a) /'grəuvnə/ (2 syllabic word ?) with a diphthong (like the vowel sound in "no"?) + stress on the first syllable ? OR

    b) /'grəuvənə/ (3 syllabic word?)

    All the best,
    Hela
     
  12. Stefan Ivanovich Senior Member

    Paris, France
    French
  13. Hela Senior Member

    Tunis
    Tunisia - French
    Thank you Stefan :)
     
  14. Victoria32

    Victoria32 Senior Member

    New Zealand
    English (UK) New Zealand
    I just said it to myself, and for my own pronunciation (and probably my parents to, because I have heard it only on the BBC since they were alive) it is a 2 syllable word with a diphthong.

    Vicky
     
  15. mplsray Senior Member

    I started searching Merriam-Webster's Collegiate Dictionary, 11th ed.—I have a subscription to the online version—for other words ending in -ois in which the s is silent:

    A
    antibourgois

    B
    Belgian Malinois (ois being pronounced "wah"), a breed of dog.
    bois d'arc (ois being pronounced "oh"), another name for the Osage Orange.
    bourgeois
    Bruxellois (ois being pronounced "wah"), adjective for Brussels, noun for an inhabitant of Brussels.

    C
    coureur de bois (ois being pronounced "wah"). A French or métis trapper.

    I stopped at that point, since I expect that there are a lot more words ending in ois with a silent s than I was aware, and it would take me a while to look them up. (I was eliminating foreign geographical terms, except for Bruxellois since that appears to be naturalized in English.)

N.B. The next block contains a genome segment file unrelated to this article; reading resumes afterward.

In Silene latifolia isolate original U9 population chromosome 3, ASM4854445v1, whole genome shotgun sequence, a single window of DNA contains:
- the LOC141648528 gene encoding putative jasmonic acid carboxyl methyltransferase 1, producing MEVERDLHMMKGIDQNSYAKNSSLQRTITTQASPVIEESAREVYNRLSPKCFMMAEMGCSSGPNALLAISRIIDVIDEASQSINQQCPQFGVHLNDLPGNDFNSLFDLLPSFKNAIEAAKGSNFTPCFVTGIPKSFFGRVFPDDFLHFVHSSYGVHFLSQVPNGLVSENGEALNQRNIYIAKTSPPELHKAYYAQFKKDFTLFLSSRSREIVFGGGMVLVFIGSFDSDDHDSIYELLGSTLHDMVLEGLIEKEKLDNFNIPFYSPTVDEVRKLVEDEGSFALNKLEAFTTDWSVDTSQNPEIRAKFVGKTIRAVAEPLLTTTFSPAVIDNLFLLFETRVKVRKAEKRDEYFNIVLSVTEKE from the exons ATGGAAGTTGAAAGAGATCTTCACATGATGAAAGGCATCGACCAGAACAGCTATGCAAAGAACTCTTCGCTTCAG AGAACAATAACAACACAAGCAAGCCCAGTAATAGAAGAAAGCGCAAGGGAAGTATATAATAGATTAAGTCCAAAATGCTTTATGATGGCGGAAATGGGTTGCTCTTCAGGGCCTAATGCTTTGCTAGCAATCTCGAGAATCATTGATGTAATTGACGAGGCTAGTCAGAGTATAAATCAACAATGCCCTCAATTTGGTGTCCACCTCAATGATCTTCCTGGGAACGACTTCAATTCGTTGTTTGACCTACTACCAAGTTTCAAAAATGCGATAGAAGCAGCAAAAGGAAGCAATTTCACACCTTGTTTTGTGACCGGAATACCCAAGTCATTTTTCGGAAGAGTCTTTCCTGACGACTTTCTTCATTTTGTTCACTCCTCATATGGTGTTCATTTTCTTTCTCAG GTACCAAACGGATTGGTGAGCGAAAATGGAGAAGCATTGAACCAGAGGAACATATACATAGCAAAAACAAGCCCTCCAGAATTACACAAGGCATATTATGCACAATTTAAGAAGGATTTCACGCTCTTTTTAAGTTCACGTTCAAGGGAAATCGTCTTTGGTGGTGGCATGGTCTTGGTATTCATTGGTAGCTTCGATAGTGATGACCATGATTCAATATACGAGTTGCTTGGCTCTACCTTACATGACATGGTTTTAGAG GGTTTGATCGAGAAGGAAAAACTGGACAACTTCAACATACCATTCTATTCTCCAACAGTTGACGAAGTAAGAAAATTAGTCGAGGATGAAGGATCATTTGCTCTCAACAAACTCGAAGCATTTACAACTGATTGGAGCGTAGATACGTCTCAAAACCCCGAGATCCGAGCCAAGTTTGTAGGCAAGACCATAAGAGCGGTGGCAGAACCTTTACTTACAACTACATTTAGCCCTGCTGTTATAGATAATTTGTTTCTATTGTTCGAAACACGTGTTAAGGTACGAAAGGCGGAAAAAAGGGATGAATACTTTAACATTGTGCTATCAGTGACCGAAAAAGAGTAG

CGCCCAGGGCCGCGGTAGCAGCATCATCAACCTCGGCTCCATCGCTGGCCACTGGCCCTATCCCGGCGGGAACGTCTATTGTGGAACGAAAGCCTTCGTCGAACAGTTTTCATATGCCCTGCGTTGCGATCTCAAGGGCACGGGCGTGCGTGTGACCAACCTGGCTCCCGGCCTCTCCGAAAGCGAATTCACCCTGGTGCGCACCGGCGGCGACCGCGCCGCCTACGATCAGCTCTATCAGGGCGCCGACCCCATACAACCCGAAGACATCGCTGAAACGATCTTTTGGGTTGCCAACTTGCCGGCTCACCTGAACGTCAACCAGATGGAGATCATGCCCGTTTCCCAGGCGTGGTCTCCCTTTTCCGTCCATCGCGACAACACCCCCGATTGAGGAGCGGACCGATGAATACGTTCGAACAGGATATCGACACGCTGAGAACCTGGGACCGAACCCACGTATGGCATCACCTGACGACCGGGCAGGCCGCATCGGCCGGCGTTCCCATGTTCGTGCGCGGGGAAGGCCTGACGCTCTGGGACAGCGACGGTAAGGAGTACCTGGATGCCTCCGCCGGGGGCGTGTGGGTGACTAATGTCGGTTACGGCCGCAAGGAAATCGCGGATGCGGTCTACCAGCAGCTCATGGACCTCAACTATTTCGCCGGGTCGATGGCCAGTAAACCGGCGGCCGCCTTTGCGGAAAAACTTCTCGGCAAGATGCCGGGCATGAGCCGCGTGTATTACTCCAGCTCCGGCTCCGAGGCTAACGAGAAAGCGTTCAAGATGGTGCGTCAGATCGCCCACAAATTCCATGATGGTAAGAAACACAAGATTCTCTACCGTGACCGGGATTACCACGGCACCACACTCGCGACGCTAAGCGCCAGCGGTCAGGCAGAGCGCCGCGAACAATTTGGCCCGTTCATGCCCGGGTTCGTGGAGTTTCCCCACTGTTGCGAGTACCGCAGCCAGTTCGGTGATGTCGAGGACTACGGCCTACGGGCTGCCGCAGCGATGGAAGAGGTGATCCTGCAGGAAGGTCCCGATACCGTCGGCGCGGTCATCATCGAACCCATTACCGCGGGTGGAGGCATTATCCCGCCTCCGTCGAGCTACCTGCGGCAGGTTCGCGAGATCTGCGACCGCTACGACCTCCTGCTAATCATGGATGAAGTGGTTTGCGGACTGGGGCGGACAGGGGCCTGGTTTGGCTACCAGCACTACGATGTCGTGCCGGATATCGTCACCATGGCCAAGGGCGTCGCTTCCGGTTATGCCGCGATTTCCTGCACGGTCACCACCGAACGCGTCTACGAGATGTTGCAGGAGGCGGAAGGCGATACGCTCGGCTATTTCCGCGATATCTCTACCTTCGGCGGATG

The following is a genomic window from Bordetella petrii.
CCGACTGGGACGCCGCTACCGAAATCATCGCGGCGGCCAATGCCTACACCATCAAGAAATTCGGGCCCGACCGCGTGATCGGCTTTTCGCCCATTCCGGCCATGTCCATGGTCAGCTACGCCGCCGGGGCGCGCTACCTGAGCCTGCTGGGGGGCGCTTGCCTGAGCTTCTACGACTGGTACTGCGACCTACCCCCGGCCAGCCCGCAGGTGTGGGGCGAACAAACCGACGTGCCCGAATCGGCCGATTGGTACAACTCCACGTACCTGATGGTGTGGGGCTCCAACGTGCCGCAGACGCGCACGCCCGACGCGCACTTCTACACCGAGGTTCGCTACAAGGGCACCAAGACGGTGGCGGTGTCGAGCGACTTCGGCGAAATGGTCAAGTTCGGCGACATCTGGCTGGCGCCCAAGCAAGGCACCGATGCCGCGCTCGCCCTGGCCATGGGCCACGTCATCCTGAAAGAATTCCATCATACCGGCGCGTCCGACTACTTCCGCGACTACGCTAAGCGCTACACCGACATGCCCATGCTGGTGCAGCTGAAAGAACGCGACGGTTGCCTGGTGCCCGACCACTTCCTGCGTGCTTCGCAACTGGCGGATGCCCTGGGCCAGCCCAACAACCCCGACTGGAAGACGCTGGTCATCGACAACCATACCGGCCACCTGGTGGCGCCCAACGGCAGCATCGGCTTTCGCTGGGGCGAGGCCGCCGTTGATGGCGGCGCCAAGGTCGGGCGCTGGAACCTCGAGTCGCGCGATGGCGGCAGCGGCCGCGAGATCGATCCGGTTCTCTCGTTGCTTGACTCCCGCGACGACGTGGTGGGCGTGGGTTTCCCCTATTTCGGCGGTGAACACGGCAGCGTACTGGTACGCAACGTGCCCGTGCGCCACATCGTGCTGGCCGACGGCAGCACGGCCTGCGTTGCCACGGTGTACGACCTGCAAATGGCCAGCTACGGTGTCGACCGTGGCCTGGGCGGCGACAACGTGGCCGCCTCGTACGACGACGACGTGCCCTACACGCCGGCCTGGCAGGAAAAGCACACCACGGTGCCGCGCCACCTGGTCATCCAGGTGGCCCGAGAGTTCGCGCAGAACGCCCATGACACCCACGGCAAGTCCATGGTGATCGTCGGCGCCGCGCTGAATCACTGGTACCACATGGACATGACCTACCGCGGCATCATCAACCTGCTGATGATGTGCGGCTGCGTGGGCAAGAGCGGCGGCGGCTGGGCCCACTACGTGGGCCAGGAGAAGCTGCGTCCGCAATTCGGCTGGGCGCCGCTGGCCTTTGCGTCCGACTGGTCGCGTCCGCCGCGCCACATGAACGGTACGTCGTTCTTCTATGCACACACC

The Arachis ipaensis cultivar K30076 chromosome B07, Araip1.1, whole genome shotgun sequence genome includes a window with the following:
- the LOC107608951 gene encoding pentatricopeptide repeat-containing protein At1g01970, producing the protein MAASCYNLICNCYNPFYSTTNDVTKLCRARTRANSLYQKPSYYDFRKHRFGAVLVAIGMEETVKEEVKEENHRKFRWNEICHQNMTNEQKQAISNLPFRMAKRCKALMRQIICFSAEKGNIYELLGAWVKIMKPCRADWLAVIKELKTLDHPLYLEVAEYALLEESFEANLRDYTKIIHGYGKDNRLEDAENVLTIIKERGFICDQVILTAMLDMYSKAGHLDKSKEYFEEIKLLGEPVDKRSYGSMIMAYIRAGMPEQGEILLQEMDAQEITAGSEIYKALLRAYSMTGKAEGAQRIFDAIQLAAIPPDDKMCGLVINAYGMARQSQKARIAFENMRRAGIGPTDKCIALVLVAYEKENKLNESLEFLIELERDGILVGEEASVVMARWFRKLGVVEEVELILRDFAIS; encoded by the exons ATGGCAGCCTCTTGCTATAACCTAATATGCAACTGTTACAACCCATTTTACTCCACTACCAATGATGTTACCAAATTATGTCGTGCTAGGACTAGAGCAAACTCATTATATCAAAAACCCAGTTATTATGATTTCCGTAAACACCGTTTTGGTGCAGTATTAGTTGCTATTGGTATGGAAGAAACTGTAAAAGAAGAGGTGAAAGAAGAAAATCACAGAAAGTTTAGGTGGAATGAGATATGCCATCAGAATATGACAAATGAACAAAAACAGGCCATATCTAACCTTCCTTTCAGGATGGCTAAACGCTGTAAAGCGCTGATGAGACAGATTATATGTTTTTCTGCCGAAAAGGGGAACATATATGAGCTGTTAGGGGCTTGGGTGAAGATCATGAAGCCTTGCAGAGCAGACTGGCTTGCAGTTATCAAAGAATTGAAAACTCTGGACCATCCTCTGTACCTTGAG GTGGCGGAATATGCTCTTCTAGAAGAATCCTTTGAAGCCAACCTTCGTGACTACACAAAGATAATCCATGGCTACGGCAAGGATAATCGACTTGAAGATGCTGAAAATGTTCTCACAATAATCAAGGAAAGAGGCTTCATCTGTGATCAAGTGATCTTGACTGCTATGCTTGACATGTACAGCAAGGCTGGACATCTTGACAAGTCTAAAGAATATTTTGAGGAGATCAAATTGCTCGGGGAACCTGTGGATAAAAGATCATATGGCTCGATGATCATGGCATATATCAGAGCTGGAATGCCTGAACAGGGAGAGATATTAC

16. Joelline

    Joelline Senior Member

    USA (W. Pennsylvania)
    American English
    It certainly appears that the English language owes most of its silent s's to William the Conqueror and the long-lasting influence of his imposition of Norman French on Britain!
     
  17. mplsray Senior Member

    The French were directly responsible for most of them, and indirectly responsible for some (see aisle and island below), but I don't think you can say that the Normans were responsible to most English words with a silent s, and perhaps are responsible for none!

    If I research just the words mentioned in this thread whose dates I can look up in Webster's 11th Collegiate, the evidence that Norman French had anything to do with the silent s's in them is not there.

    Arkansas, bois d'arc, coureur de bois, and Illinois were coined after the New World was discovered.

    The s in aisle and island is the result of errors committed by etymological respellers who were influenced by the French word isle, which wasn't adopted into English until the 13th century.

    Fleur-de-lis came into the language in the 14th century, and we know it to have been pronounced with an [s] at the time because two of the early spellings were flour de lice and flower de luce.

    And of the others:

    antibourgeois (must have been coined after bourgeois, see below)
    avoirdupois 1619
    apropos 1668
    Belgian Malinois 1968
    bourgeois circa 1565
    corps 1707
    corpsman 1901
    debris 1708
    demesne 14th century
    viscount 15th century

    The s became silent in 11th century France, according to the French version of the Wikipedia, so perhaps it was silent in Norman French. But it was spelled with an s instead of the later circumflex for a long time after that, so I expect a lot of the borrowed words containing a silent s had the s eventually pronounced in English as a spelling pronunciation. That might be the case with forest and host, for example.